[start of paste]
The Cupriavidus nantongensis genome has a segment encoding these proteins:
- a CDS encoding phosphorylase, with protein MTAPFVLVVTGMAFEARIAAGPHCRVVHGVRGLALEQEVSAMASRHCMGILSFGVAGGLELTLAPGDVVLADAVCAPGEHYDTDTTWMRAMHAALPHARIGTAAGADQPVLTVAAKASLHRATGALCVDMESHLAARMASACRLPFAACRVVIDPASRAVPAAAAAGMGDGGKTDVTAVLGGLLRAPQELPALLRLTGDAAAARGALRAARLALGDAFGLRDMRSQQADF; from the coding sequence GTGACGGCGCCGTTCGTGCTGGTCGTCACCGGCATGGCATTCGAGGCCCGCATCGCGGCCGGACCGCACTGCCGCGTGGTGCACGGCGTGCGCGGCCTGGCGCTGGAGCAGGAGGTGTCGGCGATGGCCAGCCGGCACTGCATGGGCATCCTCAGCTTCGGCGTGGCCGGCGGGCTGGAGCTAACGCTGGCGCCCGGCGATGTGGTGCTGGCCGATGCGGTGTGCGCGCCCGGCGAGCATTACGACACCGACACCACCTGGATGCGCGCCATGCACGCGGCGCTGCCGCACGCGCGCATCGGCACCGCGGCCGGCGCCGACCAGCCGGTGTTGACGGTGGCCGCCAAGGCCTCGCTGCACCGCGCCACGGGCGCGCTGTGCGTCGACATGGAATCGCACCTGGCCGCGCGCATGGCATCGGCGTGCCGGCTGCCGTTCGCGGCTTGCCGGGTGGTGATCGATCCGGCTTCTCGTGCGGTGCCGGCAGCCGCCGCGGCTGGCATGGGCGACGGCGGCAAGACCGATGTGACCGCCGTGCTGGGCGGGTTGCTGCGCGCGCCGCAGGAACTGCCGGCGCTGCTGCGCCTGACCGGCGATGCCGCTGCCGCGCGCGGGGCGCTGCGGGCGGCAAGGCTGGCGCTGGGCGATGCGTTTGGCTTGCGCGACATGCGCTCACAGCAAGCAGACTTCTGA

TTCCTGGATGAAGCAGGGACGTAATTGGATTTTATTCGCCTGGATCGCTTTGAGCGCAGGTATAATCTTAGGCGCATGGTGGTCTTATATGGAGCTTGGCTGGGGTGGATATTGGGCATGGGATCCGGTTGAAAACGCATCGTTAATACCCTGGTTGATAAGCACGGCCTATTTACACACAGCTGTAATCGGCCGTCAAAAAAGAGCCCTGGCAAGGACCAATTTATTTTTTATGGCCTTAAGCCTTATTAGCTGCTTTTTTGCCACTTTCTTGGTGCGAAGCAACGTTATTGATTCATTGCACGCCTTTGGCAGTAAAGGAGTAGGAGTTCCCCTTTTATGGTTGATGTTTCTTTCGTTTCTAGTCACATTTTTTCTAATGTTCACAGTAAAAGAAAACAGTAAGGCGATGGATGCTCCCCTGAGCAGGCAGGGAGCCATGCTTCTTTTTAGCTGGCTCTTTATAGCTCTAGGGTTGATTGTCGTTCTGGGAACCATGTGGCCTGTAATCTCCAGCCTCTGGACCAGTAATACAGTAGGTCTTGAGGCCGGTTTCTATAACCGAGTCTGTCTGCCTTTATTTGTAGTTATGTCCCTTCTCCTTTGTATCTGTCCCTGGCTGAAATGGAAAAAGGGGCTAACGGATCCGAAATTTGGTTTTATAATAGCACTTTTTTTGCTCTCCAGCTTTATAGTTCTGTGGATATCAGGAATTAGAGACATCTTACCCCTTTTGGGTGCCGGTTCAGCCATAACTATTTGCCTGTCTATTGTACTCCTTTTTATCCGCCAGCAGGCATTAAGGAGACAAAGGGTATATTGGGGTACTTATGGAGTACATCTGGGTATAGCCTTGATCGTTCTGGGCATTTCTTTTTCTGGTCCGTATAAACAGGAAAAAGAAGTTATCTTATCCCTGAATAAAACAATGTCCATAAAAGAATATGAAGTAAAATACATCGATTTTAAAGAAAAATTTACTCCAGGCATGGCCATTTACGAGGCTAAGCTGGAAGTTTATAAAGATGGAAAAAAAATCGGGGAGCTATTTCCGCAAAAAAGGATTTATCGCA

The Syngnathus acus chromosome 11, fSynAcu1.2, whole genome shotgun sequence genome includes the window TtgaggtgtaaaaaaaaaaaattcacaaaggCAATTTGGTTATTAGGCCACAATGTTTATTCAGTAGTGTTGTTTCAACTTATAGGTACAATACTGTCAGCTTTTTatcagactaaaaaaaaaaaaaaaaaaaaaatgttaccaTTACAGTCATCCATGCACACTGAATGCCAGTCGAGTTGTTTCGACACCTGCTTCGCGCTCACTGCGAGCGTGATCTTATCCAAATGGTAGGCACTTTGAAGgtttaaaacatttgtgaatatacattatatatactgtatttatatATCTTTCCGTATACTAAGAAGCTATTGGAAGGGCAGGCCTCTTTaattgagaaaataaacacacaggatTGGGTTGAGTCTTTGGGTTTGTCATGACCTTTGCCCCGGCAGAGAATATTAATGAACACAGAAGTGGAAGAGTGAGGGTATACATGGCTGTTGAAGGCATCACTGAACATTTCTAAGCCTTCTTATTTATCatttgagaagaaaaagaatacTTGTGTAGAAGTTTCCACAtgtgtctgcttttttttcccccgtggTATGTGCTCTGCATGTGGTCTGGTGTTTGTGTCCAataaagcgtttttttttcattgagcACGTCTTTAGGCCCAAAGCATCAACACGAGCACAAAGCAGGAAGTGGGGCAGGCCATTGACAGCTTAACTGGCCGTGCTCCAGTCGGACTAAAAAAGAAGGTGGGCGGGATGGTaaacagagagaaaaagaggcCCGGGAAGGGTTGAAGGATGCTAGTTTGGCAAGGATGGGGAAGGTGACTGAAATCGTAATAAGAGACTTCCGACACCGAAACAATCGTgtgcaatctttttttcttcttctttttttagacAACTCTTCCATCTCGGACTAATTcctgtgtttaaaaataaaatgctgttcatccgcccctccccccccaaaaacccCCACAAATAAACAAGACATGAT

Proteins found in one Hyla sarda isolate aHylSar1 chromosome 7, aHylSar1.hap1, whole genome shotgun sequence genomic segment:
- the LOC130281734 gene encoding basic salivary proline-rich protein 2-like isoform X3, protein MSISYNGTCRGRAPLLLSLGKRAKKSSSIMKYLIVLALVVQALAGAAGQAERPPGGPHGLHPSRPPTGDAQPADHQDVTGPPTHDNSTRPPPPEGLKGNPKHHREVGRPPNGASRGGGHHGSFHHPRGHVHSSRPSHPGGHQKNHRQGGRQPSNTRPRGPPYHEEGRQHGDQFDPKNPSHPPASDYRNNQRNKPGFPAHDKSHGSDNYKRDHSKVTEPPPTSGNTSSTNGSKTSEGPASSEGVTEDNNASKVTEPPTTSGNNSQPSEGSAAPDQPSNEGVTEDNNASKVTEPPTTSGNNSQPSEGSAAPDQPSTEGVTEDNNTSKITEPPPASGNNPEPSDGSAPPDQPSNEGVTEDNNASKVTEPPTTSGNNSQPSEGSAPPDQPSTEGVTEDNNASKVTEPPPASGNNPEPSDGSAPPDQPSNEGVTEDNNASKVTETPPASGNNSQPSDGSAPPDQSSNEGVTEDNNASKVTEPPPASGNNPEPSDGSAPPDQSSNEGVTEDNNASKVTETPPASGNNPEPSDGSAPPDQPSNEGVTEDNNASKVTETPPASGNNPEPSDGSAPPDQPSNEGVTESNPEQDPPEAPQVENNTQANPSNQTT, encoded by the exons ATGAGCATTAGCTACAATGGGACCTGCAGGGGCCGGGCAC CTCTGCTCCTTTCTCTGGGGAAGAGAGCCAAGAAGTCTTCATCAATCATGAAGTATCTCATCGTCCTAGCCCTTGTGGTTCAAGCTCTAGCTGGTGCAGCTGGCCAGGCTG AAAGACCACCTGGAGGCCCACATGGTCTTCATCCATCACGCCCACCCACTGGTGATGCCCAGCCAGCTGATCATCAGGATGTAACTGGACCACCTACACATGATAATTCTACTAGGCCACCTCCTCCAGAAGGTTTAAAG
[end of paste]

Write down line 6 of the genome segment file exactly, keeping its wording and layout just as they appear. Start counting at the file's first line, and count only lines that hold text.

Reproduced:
- the LOC130281734 gene encoding basic salivary proline-rich protein 2-like isoform X3, protein MSISYNGTCRGRAPLLLSLGKRAKKSSSIMKYLIVLALVVQALAGAAGQAERPPGGPHGLHPSRPPTGDAQPADHQDVTGPPTHDNSTRPPPPEGLKGNPKHHREVGRPPNGASRGGGHHGSFHHPRGHVHSSRPSHPGGHQKNHRQGGRQPSNTRPRGPPYHEEGRQHGDQFDPKNPSHPPASDYRNNQRNKPGFPAHDKSHGSDNYKRDHSKVTEPPPTSGNTSSTNGSKTSEGPASSEGVTEDNNASKVTEPPTTSGNNSQPSEGSAAPDQPSNEGVTEDNNASKVTEPPTTSGNNSQPSEGSAAPDQPSTEGVTEDNNTSKITEPPPASGNNPEPSDGSAPPDQPSNEGVTEDNNASKVTEPPTTSGNNSQPSEGSAPPDQPSTEGVTEDNNASKVTEPPPASGNNPEPSDGSAPPDQPSNEGVTEDNNASKVTETPPASGNNSQPSDGSAPPDQSSNEGVTEDNNASKVTEPPPASGNNPEPSDGSAPPDQSSNEGVTEDNNASKVTETPPASGNNPEPSDGSAPPDQPSNEGVTEDNNASKVTETPPASGNNPEPSDGSAPPDQPSNEGVTESNPEQDPPEAPQVENNTQANPSNQTT, encoded by the exons ATGAGCATTAGCTACAATGGGACCTGCAGGGGCCGGGCAC CTCTGCTCCTTTCTCTGGGGAAGAGAGCCAAGAAGTCTTCATCAATCATGAAGTATCTCATCGTCCTAGCCCTTGTGGTTCAAGCTCTAGCTGGTGCAGCTGGCCAGGCTG AAAGACCACCTGGAGGCCCACATGGTCTTCATCCATCACGCCCACCCACTGGTGATGCCCAGCCAGCTGATCATCAGGATGTAACTGGACCACCTACACATGATAATTCTACTAGGCCACCTCCTCCAGAAGGTTTAAAG